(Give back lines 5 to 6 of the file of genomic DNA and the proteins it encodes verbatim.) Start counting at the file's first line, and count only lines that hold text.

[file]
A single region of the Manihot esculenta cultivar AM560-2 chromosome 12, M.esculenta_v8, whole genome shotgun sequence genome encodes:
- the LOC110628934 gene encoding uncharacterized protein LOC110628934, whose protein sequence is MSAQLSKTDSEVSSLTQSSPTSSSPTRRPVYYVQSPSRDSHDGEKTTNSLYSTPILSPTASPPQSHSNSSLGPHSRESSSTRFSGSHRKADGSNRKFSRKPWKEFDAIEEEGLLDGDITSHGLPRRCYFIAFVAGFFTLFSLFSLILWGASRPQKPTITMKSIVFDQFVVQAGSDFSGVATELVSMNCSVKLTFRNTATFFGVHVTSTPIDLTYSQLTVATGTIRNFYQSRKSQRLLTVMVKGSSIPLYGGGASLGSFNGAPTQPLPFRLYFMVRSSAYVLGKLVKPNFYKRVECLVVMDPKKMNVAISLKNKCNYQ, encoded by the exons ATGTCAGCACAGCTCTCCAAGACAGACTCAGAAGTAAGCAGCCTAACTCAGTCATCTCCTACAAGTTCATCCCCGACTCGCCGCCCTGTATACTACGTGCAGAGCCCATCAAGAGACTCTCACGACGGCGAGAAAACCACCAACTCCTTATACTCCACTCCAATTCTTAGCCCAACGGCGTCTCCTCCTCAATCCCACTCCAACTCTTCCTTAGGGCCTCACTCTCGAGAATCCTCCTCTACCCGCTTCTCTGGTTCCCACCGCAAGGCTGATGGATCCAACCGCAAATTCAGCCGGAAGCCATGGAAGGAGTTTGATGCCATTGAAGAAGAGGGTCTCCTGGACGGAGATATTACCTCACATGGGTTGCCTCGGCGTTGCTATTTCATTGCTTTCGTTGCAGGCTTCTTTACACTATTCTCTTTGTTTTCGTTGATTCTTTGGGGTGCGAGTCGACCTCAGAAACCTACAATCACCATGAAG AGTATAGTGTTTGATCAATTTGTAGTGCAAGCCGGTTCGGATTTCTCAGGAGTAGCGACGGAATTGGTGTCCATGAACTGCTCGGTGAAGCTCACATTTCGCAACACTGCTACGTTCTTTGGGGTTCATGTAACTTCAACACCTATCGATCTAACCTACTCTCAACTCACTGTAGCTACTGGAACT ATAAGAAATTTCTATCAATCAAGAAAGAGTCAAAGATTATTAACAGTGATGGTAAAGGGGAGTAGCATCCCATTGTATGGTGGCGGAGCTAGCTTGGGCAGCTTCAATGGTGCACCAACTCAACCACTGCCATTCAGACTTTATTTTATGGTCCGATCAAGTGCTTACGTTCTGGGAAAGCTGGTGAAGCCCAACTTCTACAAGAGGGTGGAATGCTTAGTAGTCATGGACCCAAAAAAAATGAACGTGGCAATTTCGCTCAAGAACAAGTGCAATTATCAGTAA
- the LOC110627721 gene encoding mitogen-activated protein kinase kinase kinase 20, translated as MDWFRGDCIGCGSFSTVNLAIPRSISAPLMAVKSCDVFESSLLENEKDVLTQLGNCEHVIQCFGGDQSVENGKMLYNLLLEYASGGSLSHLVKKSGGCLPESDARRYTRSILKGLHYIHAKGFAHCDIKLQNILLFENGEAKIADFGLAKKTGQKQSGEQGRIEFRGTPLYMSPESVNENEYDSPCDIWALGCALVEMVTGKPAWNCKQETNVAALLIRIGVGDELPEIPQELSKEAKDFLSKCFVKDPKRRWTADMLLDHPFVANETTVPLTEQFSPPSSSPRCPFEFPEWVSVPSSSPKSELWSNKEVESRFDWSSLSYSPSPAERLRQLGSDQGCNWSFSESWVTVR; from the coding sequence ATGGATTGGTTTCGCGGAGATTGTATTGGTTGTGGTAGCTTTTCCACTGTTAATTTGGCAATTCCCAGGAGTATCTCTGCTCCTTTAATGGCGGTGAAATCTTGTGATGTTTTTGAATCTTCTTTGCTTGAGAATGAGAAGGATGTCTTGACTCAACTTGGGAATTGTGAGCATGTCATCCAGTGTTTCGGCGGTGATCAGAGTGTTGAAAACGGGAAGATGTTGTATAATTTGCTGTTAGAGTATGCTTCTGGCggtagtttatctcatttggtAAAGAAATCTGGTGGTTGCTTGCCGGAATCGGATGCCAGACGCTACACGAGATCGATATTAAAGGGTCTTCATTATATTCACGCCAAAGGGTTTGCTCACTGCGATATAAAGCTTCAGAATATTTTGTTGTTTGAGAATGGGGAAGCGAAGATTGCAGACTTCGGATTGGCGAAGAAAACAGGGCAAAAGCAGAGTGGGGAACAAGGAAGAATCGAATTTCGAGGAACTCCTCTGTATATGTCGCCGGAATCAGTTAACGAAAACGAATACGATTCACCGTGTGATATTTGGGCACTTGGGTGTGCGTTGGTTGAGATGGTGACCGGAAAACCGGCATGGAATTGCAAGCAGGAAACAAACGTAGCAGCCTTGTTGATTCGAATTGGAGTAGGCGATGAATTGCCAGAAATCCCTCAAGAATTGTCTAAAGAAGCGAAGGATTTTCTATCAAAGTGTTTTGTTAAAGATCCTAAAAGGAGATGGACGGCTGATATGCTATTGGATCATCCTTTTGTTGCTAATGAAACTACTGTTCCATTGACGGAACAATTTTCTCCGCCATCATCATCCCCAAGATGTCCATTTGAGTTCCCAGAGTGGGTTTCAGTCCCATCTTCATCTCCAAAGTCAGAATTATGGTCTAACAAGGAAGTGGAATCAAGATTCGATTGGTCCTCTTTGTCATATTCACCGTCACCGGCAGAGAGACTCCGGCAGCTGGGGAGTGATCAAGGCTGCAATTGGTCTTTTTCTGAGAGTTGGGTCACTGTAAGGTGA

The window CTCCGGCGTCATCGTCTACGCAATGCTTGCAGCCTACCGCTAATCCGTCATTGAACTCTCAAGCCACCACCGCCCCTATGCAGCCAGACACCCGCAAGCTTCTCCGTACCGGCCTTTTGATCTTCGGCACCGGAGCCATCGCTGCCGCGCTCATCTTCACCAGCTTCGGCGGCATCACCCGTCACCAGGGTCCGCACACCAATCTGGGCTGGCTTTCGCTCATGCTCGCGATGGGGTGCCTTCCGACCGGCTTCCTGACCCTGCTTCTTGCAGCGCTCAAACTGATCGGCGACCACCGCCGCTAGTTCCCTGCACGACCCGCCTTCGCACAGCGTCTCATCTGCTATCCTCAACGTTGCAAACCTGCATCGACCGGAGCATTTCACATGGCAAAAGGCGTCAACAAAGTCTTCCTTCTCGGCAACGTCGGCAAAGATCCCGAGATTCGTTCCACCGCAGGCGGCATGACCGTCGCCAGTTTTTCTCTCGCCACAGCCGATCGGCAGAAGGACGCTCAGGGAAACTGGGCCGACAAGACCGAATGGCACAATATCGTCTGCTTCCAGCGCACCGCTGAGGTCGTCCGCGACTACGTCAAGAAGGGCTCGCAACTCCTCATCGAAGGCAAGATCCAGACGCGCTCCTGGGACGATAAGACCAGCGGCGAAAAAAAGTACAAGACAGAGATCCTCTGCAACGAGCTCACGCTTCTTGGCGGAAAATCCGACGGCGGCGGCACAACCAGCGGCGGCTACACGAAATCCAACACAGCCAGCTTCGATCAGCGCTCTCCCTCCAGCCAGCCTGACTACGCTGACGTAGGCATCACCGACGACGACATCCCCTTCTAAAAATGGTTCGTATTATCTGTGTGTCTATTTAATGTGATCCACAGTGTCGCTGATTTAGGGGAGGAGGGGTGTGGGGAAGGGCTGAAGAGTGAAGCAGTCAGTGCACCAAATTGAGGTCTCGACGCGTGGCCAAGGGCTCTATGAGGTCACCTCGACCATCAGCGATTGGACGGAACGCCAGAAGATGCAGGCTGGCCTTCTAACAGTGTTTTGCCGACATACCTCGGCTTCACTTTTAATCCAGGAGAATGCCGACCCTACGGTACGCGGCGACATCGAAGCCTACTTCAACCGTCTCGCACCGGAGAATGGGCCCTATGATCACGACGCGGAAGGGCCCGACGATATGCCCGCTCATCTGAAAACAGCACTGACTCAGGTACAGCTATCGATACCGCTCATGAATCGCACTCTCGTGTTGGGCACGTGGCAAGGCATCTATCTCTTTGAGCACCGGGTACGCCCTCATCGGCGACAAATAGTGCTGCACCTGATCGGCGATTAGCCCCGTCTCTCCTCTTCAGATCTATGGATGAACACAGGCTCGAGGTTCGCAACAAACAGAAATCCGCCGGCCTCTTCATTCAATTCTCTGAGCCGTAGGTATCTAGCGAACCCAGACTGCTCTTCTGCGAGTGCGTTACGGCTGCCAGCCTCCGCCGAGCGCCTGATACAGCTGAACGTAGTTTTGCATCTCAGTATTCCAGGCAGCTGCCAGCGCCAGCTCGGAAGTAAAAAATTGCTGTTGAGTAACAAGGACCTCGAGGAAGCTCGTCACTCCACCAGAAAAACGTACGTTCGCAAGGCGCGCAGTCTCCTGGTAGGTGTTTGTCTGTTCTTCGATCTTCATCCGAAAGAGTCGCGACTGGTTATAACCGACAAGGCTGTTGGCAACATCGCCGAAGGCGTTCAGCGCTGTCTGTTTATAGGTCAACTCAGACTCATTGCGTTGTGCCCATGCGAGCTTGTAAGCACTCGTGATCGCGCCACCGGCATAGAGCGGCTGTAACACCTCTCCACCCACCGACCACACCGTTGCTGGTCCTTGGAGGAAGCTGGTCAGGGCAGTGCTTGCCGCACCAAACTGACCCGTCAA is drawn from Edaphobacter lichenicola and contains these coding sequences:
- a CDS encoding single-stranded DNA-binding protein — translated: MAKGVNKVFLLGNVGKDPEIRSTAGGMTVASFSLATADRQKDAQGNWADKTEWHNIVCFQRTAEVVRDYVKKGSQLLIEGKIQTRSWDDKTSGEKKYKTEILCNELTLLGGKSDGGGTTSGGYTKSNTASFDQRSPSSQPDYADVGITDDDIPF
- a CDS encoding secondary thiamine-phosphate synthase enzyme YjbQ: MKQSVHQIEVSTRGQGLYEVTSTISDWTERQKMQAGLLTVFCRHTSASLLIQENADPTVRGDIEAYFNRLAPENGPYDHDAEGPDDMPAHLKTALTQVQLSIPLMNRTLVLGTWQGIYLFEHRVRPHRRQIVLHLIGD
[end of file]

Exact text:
- a CDS encoding single-stranded DNA-binding protein — translated: MAKGVNKVFLLGNVGKDPEIRSTAGGMTVASFSLATADRQKDAQGNWADKTEWHNIVCFQRTAEVVRDYVKKGSQLLIEGKIQTRSWDDKTSGEKKYKTEILCNELTLLGGKSDGGGTTSGGYTKSNTASFDQRSPSSQPDYADVGITDDDIPF
- a CDS encoding secondary thiamine-phosphate synthase enzyme YjbQ: MKQSVHQIEVSTRGQGLYEVTSTISDWTERQKMQAGLLTVFCRHTSASLLIQENADPTVRGDIEAYFNRLAPENGPYDHDAEGPDDMPAHLKTALTQVQLSIPLMNRTLVLGTWQGIYLFEHRVRPHRRQIVLHLIGD